I came to Guildford in Surrey in 2008 to attend college at the Academy of Contemporary Music. You could say I reinvented myself. I began to make friends with understanding, sensitive and loving people. I felt like I finally belonged, and that was such a feeling of elation.  I am still friends with these people today, however trusting people was still difficult. After leaving ACM I stayed in Guildford and worked in retail for 6 years, I also made more lifelong friends in my place of work. After my time in retail, I got a job back at my old college ACM.  Working there was very different to studying there. I got bullied during my time there and it felt like I was back at school, because I still hadn’t dealt with the trauma from school. This hit me hard and my mental health deteriorated further. The college were not sympathetic towards my difficulties and it reminded me of being that “naughty” kid again that teachers pushed to one side because it was easier. I couldn’t believe a professional place could resemble a playground so accurately. Bullying can affect someone as an adult hugely. If you are told something or feel a certain way for long enough it becomes your reality even if it’s not true.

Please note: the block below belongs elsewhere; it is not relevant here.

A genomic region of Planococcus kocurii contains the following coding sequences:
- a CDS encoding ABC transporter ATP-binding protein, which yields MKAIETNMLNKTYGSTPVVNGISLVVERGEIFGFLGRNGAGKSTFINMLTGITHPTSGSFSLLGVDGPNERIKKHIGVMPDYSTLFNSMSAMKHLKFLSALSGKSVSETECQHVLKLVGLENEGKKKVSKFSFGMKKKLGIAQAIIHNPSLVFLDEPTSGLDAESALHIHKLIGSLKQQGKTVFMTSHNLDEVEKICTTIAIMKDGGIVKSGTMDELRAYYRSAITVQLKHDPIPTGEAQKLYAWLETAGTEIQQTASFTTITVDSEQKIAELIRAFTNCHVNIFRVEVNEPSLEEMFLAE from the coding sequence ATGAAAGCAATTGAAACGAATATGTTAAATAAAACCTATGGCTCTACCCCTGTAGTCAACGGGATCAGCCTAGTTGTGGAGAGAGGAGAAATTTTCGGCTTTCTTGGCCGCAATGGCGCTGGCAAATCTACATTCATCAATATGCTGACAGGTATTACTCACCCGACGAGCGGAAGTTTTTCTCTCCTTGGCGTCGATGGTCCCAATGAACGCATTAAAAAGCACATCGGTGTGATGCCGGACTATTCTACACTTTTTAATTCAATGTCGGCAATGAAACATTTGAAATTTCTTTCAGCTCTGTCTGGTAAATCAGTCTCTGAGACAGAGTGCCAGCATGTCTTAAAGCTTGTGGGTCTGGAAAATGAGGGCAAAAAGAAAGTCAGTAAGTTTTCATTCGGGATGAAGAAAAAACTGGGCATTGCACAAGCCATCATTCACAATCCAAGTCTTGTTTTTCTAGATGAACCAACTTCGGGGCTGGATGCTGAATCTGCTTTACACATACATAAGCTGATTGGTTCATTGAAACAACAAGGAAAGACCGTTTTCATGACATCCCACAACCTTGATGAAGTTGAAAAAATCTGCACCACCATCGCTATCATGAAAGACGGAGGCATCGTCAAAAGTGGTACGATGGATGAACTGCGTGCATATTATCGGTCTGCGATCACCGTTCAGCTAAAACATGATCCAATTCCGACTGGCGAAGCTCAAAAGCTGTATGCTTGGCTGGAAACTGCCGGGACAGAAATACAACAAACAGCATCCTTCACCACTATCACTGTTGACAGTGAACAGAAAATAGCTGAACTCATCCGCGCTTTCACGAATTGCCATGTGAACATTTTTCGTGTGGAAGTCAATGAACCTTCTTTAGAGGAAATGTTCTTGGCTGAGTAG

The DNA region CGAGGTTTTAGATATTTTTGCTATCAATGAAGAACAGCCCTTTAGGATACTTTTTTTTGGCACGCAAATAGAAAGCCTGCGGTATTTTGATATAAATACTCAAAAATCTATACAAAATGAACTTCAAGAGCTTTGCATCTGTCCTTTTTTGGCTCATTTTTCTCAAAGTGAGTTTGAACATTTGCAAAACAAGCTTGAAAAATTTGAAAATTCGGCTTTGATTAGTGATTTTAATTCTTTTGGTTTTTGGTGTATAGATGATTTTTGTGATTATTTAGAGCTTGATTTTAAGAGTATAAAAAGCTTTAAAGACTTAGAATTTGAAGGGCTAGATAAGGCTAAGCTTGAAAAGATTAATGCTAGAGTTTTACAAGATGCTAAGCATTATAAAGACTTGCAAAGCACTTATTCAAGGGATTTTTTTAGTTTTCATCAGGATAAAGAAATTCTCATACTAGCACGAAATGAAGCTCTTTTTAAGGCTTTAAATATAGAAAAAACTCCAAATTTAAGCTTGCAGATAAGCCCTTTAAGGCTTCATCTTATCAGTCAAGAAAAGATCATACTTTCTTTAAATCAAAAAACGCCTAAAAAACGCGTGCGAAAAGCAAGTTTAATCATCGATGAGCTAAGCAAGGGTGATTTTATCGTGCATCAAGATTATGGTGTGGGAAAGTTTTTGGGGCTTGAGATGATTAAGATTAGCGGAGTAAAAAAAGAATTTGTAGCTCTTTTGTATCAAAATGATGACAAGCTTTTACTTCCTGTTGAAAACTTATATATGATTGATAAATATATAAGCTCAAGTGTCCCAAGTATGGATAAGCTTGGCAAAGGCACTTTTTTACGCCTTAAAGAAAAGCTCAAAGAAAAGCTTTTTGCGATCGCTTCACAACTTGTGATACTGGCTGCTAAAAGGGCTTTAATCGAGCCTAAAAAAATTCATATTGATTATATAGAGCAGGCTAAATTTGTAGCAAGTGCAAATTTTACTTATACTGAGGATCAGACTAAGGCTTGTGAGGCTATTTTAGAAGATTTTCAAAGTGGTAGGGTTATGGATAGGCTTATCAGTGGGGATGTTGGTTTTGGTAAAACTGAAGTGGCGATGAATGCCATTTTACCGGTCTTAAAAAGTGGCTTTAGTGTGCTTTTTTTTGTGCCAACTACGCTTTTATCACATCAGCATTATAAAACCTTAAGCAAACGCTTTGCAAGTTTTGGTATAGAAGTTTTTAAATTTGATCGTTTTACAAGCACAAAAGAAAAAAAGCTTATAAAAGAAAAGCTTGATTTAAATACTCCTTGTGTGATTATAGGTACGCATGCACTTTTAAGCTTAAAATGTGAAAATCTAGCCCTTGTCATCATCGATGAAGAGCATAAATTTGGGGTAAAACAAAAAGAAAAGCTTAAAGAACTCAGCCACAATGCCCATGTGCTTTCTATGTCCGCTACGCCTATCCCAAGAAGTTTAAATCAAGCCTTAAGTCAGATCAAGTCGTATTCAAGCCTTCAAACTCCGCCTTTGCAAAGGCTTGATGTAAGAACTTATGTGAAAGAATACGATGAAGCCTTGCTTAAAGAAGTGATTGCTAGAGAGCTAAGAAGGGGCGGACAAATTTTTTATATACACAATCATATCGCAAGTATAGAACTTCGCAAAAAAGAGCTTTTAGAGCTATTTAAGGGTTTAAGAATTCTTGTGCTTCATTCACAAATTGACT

At breaking point, I decided to reach out to my GP and access support. In early 2019 I was diagnosed with BPD (Borderline Personality Disorder). This at first was scary and confusing however it did explain a lot to me about my emotional outbursts and quirks. After my diagnosis, my life began to get slightly easier, I didn’t feel so alone. Knowing there was a name for it and other people could understand and feel the same way made me more aware of myself and I was slowly able to let people know about BPD and help educate my friends and family as well as myself.